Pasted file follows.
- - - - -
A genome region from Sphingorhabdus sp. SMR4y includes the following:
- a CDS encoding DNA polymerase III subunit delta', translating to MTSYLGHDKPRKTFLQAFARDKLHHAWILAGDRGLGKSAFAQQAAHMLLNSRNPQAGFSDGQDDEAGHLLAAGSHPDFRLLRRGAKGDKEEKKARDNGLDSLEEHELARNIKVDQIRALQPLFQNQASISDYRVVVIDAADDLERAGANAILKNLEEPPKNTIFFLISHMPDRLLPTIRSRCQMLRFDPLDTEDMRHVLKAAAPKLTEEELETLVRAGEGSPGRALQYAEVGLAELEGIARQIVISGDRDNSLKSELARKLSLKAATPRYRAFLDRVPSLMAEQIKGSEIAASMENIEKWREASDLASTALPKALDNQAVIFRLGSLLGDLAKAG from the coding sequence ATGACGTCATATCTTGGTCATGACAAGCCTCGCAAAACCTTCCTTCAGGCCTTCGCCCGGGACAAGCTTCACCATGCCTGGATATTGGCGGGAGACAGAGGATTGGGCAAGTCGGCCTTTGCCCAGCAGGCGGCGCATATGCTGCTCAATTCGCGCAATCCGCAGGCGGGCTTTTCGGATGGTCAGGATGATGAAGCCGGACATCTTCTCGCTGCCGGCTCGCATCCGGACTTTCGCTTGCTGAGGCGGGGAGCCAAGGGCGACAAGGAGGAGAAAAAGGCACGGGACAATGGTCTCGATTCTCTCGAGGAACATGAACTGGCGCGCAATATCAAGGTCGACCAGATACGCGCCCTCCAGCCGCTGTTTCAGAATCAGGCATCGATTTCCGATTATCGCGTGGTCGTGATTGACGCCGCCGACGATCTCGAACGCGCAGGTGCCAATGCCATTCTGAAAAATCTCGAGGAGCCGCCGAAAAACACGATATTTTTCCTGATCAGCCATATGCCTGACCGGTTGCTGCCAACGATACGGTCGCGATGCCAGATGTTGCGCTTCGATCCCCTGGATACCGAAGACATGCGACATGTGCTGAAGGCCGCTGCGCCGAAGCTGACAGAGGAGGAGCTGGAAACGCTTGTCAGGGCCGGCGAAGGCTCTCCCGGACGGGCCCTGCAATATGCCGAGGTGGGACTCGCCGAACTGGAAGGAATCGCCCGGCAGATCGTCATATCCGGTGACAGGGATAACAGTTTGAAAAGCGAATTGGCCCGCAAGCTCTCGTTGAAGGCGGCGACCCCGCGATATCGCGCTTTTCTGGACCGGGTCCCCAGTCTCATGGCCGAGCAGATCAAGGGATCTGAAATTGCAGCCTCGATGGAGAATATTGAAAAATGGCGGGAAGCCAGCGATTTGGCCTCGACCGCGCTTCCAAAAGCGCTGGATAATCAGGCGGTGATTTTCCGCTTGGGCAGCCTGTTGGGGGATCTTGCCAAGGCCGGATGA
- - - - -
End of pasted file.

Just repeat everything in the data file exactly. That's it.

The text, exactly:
A genome region from Sphingorhabdus sp. SMR4y includes the following:
- a CDS encoding DNA polymerase III subunit delta', translating to MTSYLGHDKPRKTFLQAFARDKLHHAWILAGDRGLGKSAFAQQAAHMLLNSRNPQAGFSDGQDDEAGHLLAAGSHPDFRLLRRGAKGDKEEKKARDNGLDSLEEHELARNIKVDQIRALQPLFQNQASISDYRVVVIDAADDLERAGANAILKNLEEPPKNTIFFLISHMPDRLLPTIRSRCQMLRFDPLDTEDMRHVLKAAAPKLTEEELETLVRAGEGSPGRALQYAEVGLAELEGIARQIVISGDRDNSLKSELARKLSLKAATPRYRAFLDRVPSLMAEQIKGSEIAASMENIEKWREASDLASTALPKALDNQAVIFRLGSLLGDLAKAG from the coding sequence ATGACGTCATATCTTGGTCATGACAAGCCTCGCAAAACCTTCCTTCAGGCCTTCGCCCGGGACAAGCTTCACCATGCCTGGATATTGGCGGGAGACAGAGGATTGGGCAAGTCGGCCTTTGCCCAGCAGGCGGCGCATATGCTGCTCAATTCGCGCAATCCGCAGGCGGGCTTTTCGGATGGTCAGGATGATGAAGCCGGACATCTTCTCGCTGCCGGCTCGCATCCGGACTTTCGCTTGCTGAGGCGGGGAGCCAAGGGCGACAAGGAGGAGAAAAAGGCACGGGACAATGGTCTCGATTCTCTCGAGGAACATGAACTGGCGCGCAATATCAAGGTCGACCAGATACGCGCCCTCCAGCCGCTGTTTCAGAATCAGGCATCGATTTCCGATTATCGCGTGGTCGTGATTGACGCCGCCGACGATCTCGAACGCGCAGGTGCCAATGCCATTCTGAAAAATCTCGAGGAGCCGCCGAAAAACACGATATTTTTCCTGATCAGCCATATGCCTGACCGGTTGCTGCCAACGATACGGTCGCGATGCCAGATGTTGCGCTTCGATCCCCTGGATACCGAAGACATGCGACATGTGCTGAAGGCCGCTGCGCCGAAGCTGACAGAGGAGGAGCTGGAAACGCTTGTCAGGGCCGGCGAAGGCTCTCCCGGACGGGCCCTGCAATATGCCGAGGTGGGACTCGCCGAACTGGAAGGAATCGCCCGGCAGATCGTCATATCCGGTGACAGGGATAACAGTTTGAAAAGCGAATTGGCCCGCAAGCTCTCGTTGAAGGCGGCGACCCCGCGATATCGCGCTTTTCTGGACCGGGTCCCCAGTCTCATGGCCGAGCAGATCAAGGGATCTGAAATTGCAGCCTCGATGGAGAATATTGAAAAATGGCGGGAAGCCAGCGATTTGGCCTCGACCGCGCTTCCAAAAGCGCTGGATAATCAGGCGGTGATTTTCCGCTTGGGCAGCCTGTTGGGGGATCTTGCCAAGGCCGGATGA